The same rules apply to parishes. A parish police jury, however, is not an insurer of travelers upon its highways, roads and streets. The duty owed is to exercise reasonable care to keep these public ways in such condition that travelers who are prudent and ordinarily careful will not be exposed to injury, day or night. Louisiana's jurisprudence on the subject is built upon the theory that fault is a prerequisite to responsibility in these cases. E.g. Goodwyn v. City of Shreveport, 134 La. 820, 64 So. 762 (1914) and Suthon v. City of Houma, 146 So. 515 (La.App.1933).

Although a parish is not an insurer of the safety of travelers on its highways, roads and streets and it must keep these ways reasonably safe, they need not be maintained in perfect condition to render the parish free from liability in damages. Defects which are not in the nature of traps, or from which danger cannot reasonably be anticipated, provide no actionable negligence. Liability will only be imposed when the defect is dangerous or calculated to cause injury. Arata v. Orleans Capitol Stores, 219 La. 1045, 55 So. 2d 239 (1951); White v. City of Alexandria, 216 La. 308, 43 So. 2d 618 (1949).

There is no fixed rule for determining what is a dangerous defect in a public way; the facts and surrounding circumstances of each particular case control. The test usually applied, however, *433 requires an answer to the question: Was the public way maintained in a reasonably safe condition for persons exercising ordinary care and prudence? Arata v. Orleans Capitol Stores, supra; cf. Nessen v. City of New Orleans, 134 La. 455, 64 So. 286 (1914); Allen v. Town of Minden, 127 La. 403, 53 So. 666 (1910).

In addition to the requirement that the condition which caused the injury must have been dangerous or calculated to cause injury, the cases have recognized generally that the parish or municipality must have had actual notice of the condition or that its existence continued over a period and under such circumstances that in the exercise of due diligence the parish or municipality would have had notice. Arata v. Orleans Capitol Stores,supra. See also St. Paul v. Mackenroth, 246 La. 425, 165 So. 2d 273 (1964); Smith v. City of New Orleans, 135 La. 980, 66 So. 319 (1914); Allen v. Town of Minden, 127 La. 403, 53 So. 666 (1910); McCormack v. Robin, 126 La. 594, 52 So. 779 (1910); Weinhardt v. City of New Orleans, 125 La. 351, 51 So. 286 (1910); Lorenz v. City of New Orleans, 114 La. 802, 38 So. 566 (1905); Labarre v. City of New Orleans, 106 La. 458, 30 So. 891 (1901); Blume v. City of New Orleans, 104 La. 345, 29 So. 106 (1900); O'Niell v. City of New Orleans, 30 La.Ann. 220 (1878).

This latter rule, however, requiring notice to the parish, is inapplicable to a case where the defect or dangerous condition is attributable to negligent acts of the parish or its employees. It is only where the negligence relied on is the failure of the city to remove an obstruction or to repair a defect in the street, not caused by its own act or neglect, that the question of notice of obstruction or defect is an essential element. If the defective condition is due to the act of the parish itself, or its acts or negligence in connection with the acts of others, or to the acts of others as of its contractors or employees, no notice of any kind, either actual or constructive, is necessary. Mockosher v. City of Shreveport, 155 So. 2d 438 (La.App.1963); Mc-Quillin, The Law of Municipal Corporations 54.104 (3d ed.)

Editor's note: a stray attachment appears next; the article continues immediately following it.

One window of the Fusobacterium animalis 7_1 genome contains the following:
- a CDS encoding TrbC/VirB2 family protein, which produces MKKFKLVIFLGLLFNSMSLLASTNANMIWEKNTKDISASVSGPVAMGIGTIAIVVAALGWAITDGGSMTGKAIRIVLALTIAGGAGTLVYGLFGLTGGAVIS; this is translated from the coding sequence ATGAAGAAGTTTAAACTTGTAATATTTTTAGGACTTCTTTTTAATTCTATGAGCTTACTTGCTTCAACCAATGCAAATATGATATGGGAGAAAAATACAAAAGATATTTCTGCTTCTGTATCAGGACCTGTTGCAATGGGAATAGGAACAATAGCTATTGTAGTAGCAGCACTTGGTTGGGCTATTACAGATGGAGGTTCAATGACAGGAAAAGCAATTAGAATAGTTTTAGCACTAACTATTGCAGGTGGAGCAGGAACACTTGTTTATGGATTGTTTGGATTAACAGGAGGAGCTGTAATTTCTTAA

The evidence is clear that the excavation for the culvert was made upon the authority of the police jury and under the supervision of a member of the police jury. Defense to this suit, as it is understood, is predicated upon the proposition that, although the parish did make the excavation, it followed the usual practice and filled the excavation, waiting until later to resurface with asphalt after the filling had a chance to pack; however, the condition of the excavation deteriorated at some time thereafter and the parish received no notice in time to remedy the dangerous character of the excavation.

The police juryman who supervised the excavation and laying of the culvert was unable to recall when the work was done. He could testify only that he supervised the installation and felt certain it had been done in the usual manner. The fact remains that the excavation did constitute a very dangerous condition, and there were no barricades or warnings to motorists.

It is to be inferred that Richard B. Ellis and Jesse Pickens traveled this road often in going to and from their work. Pickens, however, had not traveled the road for about four days. There is no evidence to show when Ellis last traveled the road, but it may logically be inferred that the defect was the result of a recent excavation which was not properly filled. The parish presented no evidence to refute the evidence that the work was recent.

Another inference which may be drawn is that the parish employees filled the excavation properly so that no dangerous condition was created, but the work deteriorated and its dangerous character developed within a period of two or three days due either to settling caused by a loose fill, rain, or other factors, or by packing as a result of the traffic. Even this latter *434 more favorable inference does not exonerate the parish of negligence. Its employees and the supervisor of the work knew, or should have known, that the unpacked fill would settle from one cause or another and they should have taken precautions to warn motorists traveling the road and make more frequent inspections.

These facts convince us that the defense of the parish is not well-founded. Katie Pickens was driving carefully. The excavation was dangerous. The parish was chargeable with knowledge of the work performed by the police juryman and parish employees. No notice to the parish of the dangerous defect in the road was required when the excavation was made by the parish. Its failure to place proper barriers and warning signs was imprudent. The work was of such a nature that more frequent inspections were required to ascertain its condition. These were not made. The parish is liable for the damages to Jesse and Katie Pickens. Therefore, the Court of Appeal erred in rejecting their claims. The record adequately supports the damage award of the trial judge.

For the reasons assigned, the judgment of the Court of Appeal is reversed, and the judgment of the trial court is reinstated and made the judgment of this Court.